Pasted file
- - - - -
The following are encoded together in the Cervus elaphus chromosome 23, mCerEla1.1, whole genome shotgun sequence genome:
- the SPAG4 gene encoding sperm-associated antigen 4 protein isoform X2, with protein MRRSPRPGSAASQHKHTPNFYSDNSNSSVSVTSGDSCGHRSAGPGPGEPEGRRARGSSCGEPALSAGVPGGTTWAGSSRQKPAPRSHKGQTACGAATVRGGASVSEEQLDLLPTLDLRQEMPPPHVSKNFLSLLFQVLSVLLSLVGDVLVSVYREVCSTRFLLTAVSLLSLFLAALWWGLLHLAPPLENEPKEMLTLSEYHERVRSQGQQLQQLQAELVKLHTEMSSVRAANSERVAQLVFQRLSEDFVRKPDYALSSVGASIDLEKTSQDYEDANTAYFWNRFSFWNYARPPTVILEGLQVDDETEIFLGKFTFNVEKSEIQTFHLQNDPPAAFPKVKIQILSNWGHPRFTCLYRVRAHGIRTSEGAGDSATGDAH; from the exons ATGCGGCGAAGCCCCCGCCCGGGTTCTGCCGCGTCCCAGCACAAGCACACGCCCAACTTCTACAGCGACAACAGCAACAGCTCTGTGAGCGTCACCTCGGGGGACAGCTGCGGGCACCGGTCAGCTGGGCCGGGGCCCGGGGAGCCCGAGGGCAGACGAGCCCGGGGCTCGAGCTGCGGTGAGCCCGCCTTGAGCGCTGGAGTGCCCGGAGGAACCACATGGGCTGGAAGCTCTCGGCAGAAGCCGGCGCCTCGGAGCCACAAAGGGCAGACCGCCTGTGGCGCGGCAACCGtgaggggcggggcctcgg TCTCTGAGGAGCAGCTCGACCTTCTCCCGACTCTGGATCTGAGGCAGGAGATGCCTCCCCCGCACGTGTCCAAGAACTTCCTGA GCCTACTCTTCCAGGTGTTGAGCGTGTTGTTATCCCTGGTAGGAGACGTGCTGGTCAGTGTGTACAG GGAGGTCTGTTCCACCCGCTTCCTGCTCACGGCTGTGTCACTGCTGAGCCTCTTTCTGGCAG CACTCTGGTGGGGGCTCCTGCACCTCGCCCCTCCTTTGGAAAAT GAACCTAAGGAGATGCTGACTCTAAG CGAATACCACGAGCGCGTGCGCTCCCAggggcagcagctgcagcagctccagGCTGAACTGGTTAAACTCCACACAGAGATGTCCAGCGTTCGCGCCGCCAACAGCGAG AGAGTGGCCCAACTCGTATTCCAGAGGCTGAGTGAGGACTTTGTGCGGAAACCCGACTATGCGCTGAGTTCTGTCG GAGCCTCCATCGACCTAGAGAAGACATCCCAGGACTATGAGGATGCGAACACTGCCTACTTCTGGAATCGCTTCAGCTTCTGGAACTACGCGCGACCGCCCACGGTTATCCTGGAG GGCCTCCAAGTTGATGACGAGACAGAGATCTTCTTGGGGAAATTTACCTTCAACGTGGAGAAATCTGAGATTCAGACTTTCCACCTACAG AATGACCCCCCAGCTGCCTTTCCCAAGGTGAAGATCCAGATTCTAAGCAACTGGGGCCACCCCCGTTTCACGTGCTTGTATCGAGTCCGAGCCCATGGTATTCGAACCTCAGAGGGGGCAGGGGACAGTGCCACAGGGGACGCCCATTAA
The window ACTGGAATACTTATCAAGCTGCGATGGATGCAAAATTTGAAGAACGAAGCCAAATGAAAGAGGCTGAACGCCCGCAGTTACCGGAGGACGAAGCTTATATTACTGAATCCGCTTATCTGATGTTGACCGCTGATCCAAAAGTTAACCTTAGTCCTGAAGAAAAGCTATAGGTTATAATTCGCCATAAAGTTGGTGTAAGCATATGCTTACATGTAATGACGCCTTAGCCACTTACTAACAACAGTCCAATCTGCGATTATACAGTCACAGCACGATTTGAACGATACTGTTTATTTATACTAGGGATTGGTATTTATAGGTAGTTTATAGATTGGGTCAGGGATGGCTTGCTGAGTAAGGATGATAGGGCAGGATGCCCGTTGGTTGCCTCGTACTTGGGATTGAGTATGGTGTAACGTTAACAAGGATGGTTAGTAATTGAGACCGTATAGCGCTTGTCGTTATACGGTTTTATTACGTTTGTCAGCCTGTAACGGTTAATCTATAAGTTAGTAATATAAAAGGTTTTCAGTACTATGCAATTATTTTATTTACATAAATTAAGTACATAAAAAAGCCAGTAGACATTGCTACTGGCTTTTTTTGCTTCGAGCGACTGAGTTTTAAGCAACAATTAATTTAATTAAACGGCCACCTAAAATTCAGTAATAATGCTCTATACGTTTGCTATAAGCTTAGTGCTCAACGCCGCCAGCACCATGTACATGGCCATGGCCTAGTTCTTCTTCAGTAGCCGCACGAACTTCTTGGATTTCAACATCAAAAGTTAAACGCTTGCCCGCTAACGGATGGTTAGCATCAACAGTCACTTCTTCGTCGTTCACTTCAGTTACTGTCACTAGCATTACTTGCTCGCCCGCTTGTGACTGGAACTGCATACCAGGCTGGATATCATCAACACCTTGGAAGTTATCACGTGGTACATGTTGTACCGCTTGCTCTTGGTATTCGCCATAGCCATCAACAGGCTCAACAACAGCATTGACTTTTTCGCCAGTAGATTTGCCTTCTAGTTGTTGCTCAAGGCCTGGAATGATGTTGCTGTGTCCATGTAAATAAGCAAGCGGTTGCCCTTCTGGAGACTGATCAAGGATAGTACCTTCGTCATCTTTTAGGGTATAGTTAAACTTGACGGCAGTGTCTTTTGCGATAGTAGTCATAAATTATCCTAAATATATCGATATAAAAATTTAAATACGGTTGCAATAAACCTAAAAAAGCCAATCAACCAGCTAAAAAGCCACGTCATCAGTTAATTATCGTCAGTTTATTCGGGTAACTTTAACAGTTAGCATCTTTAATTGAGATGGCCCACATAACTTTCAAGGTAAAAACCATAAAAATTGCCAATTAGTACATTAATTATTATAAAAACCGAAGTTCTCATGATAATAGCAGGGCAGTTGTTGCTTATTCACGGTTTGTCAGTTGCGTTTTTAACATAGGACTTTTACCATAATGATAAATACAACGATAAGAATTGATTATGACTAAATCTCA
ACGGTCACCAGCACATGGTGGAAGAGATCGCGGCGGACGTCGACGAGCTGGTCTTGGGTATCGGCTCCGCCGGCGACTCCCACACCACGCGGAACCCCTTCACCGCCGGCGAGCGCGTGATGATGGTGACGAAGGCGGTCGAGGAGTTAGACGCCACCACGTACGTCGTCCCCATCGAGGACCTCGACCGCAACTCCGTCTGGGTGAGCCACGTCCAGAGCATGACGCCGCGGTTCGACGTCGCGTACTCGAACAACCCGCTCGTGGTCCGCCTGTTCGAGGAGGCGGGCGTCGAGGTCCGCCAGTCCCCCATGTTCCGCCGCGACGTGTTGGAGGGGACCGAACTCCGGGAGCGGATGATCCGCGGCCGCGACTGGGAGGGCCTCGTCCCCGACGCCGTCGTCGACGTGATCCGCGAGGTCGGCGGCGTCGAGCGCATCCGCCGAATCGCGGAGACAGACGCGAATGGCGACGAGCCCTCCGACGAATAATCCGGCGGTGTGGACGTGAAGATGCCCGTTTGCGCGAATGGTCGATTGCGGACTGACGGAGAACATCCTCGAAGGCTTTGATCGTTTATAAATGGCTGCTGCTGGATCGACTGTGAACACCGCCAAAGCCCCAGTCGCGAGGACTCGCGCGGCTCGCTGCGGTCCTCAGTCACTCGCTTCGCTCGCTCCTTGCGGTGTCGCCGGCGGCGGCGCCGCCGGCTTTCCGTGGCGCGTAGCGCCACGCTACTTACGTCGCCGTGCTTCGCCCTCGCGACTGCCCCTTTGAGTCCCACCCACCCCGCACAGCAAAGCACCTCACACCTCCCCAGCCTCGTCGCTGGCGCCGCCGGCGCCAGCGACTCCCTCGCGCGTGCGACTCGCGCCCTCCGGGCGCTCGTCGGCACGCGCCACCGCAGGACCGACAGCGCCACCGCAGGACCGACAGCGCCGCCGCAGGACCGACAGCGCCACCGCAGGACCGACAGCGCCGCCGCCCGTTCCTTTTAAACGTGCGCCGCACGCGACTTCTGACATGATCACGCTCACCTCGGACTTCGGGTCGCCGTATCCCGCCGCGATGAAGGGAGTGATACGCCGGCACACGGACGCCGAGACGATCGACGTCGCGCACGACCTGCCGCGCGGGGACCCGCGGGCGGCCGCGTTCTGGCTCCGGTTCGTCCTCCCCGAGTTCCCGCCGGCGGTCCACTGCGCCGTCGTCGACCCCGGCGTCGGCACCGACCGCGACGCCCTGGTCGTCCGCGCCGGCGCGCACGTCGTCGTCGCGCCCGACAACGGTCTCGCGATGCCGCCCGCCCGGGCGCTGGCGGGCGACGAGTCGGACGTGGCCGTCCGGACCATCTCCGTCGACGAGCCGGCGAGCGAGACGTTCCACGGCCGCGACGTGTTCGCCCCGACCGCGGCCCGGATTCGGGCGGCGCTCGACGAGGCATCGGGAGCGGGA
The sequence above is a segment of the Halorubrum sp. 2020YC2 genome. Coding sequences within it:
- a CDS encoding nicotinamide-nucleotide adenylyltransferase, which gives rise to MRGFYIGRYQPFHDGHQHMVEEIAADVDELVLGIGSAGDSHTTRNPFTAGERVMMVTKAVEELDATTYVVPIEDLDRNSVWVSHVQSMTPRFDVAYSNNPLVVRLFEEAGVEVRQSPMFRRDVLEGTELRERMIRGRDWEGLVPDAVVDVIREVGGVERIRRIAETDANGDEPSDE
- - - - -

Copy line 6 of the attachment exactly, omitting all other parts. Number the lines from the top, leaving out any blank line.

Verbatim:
- a CDS encoding nicotinamide-nucleotide adenylyltransferase, which gives rise to MRGFYIGRYQPFHDGHQHMVEEIAADVDELVLGIGSAGDSHTTRNPFTAGERVMMVTKAVEELDATTYVVPIEDLDRNSVWVSHVQSMTPRFDVAYSNNPLVVRLFEEAGVEVRQSPMFRRDVLEGTELRERMIRGRDWEGLVPDAVVDVIREVGGVERIRRIAETDANGDEPSDE